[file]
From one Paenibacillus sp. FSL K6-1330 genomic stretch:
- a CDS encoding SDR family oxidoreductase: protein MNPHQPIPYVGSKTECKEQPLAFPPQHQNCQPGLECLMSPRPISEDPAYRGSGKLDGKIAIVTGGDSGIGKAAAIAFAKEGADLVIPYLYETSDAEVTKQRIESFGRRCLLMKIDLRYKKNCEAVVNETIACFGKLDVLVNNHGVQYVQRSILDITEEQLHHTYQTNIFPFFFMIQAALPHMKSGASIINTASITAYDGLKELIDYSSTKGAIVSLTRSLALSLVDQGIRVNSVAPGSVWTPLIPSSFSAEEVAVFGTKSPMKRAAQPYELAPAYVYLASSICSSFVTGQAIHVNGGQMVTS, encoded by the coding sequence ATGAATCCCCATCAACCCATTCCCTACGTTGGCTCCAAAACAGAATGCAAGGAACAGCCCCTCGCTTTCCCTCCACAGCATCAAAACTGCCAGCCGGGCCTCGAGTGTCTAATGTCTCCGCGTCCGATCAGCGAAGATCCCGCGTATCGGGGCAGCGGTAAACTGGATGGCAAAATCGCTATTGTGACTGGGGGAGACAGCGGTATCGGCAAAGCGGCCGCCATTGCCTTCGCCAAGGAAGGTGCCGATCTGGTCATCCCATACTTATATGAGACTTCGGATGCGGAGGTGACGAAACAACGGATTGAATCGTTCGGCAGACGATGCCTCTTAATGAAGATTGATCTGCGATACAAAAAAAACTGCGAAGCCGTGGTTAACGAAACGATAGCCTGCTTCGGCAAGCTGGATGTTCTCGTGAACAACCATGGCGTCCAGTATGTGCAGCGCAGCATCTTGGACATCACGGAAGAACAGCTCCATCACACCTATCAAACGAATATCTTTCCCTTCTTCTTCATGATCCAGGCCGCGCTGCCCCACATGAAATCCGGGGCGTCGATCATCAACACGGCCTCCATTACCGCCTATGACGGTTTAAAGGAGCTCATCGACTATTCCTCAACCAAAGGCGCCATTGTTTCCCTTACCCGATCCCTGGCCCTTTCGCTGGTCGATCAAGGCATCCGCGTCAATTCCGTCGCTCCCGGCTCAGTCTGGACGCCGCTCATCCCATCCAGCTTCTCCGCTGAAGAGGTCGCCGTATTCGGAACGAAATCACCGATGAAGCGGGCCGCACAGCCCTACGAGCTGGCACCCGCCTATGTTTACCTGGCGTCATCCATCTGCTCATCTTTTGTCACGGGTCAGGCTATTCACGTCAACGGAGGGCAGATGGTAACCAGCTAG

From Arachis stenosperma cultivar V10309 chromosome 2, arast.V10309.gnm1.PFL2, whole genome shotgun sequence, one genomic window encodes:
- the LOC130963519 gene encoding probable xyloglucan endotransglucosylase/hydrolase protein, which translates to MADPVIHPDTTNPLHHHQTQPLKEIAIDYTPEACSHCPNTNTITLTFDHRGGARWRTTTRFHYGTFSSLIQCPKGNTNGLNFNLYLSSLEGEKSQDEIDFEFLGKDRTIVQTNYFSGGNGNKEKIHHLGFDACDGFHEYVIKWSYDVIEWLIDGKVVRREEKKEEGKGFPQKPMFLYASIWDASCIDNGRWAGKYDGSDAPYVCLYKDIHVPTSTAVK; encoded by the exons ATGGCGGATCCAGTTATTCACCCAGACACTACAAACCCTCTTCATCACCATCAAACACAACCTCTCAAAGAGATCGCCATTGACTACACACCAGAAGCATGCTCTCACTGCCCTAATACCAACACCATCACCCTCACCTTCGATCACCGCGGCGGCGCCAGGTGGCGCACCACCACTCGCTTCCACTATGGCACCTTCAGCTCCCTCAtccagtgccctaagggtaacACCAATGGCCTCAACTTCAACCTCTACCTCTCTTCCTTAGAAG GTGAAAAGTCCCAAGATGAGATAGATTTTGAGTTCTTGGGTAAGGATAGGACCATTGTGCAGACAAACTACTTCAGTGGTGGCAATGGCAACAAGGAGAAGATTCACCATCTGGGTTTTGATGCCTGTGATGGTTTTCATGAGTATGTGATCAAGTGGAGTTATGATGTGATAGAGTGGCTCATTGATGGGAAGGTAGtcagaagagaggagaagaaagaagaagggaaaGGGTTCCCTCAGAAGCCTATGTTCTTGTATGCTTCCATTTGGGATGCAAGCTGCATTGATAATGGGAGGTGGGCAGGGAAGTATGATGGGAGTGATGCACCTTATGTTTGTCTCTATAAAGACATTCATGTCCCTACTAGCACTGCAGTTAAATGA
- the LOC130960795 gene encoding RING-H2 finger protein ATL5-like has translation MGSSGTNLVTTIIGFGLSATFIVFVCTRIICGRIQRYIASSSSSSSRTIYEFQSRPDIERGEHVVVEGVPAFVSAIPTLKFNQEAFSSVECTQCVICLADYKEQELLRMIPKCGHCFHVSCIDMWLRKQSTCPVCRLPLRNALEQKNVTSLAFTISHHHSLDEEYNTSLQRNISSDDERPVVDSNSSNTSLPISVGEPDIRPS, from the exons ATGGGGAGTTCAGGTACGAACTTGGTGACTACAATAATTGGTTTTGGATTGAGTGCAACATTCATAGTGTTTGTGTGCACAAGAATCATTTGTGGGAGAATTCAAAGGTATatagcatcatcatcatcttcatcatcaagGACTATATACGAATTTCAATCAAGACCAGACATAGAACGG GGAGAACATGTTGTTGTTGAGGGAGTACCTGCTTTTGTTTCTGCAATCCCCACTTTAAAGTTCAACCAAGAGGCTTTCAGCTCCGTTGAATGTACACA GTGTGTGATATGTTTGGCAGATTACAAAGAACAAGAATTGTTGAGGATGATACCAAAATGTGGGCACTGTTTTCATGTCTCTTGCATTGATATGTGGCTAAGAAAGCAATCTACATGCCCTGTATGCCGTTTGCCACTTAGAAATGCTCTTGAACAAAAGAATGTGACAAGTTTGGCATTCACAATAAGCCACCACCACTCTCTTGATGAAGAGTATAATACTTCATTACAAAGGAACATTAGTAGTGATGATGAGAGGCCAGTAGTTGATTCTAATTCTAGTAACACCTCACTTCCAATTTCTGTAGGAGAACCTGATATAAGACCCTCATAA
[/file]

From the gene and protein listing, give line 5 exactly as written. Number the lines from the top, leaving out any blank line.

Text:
- the LOC130960795 gene encoding RING-H2 finger protein ATL5-like has translation MGSSGTNLVTTIIGFGLSATFIVFVCTRIICGRIQRYIASSSSSSSRTIYEFQSRPDIERGEHVVVEGVPAFVSAIPTLKFNQEAFSSVECTQCVICLADYKEQELLRMIPKCGHCFHVSCIDMWLRKQSTCPVCRLPLRNALEQKNVTSLAFTISHHHSLDEEYNTSLQRNISSDDERPVVDSNSSNTSLPISVGEPDIRPS, from the exons ATGGGGAGTTCAGGTACGAACTTGGTGACTACAATAATTGGTTTTGGATTGAGTGCAACATTCATAGTGTTTGTGTGCACAAGAATCATTTGTGGGAGAATTCAAAGGTATatagcatcatcatcatcttcatcatcaagGACTATATACGAATTTCAATCAAGACCAGACATAGAACGG GGAGAACATGTTGTTGTTGAGGGAGTACCTGCTTTTGTTTCTGCAATCCCCACTTTAAAGTTCAACCAAGAGGCTTTCAGCTCCGTTGAATGTACACA GTGTGTGATATGTTTGGCAGATTACAAAGAACAAGAATTGTTGAGGATGATACCAAAATGTGGGCACTGTTTTCATGTCTCTTGCATTGATATGTGGCTAAGAAAGCAATCTACATGCCCTGTATGCCGTTTGCCACTTAGAAATGCTCTTGAACAAAAGAATGTGACAAGTTTGGCATTCACAATAAGCCACCACCACTCTCTTGATGAAGAGTATAATACTTCATTACAAAGGAACATTAGTAGTGATGATGAGAGGCCAGTAGTTGATTCTAATTCTAGTAACACCTCACTTCCAATTTCTGTAGGAGAACCTGATATAAGACCCTCATAA